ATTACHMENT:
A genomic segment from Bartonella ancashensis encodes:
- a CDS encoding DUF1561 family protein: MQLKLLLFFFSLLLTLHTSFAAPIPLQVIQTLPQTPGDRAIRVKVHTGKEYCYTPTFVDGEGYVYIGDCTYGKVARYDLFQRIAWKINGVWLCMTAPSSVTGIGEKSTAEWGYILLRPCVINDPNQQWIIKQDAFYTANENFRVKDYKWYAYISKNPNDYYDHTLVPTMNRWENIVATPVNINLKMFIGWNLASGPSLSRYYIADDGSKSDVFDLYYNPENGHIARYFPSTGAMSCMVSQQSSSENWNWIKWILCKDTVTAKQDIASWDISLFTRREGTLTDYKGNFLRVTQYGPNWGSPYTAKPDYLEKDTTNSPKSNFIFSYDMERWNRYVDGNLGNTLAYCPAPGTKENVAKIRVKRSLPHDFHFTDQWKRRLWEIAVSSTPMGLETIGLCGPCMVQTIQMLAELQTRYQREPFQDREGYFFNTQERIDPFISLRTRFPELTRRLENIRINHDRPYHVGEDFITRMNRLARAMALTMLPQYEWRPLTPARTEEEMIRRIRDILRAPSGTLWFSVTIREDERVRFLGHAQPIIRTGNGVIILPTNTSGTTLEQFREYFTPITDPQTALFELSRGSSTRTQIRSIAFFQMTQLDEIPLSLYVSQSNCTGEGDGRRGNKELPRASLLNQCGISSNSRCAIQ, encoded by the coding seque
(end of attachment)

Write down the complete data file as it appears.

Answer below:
A genomic segment from Bartonella ancashensis encodes:
- a CDS encoding DUF1561 family protein: MQLKLLLFFFSLLLTLHTSFAAPIPLQVIQTLPQTPGDRAIRVKVHTGKEYCYTPTFVDGEGYVYIGDCTYGKVARYDLFQRIAWKINGVWLCMTAPSSVTGIGEKSTAEWGYILLRPCVINDPNQQWIIKQDAFYTANENFRVKDYKWYAYISKNPNDYYDHTLVPTMNRWENIVATPVNINLKMFIGWNLASGPSLSRYYIADDGSKSDVFDLYYNPENGHIARYFPSTGAMSCMVSQQSSSENWNWIKWILCKDTVTAKQDIASWDISLFTRREGTLTDYKGNFLRVTQYGPNWGSPYTAKPDYLEKDTTNSPKSNFIFSYDMERWNRYVDGNLGNTLAYCPAPGTKENVAKIRVKRSLPHDFHFTDQWKRRLWEIAVSSTPMGLETIGLCGPCMVQTIQMLAELQTRYQREPFQDREGYFFNTQERIDPFISLRTRFPELTRRLENIRINHDRPYHVGEDFITRMNRLARAMALTMLPQYEWRPLTPARTEEEMIRRIRDILRAPSGTLWFSVTIREDERVRFLGHAQPIIRTGNGVIILPTNTSGTTLEQFREYFTPITDPQTALFELSRGSSTRTQIRSIAFFQMTQLDEIPLSLYVSQSNCTGEGDGRRGNKELPRASLLNQCGISSNSRCAIQ, encoded by the coding seque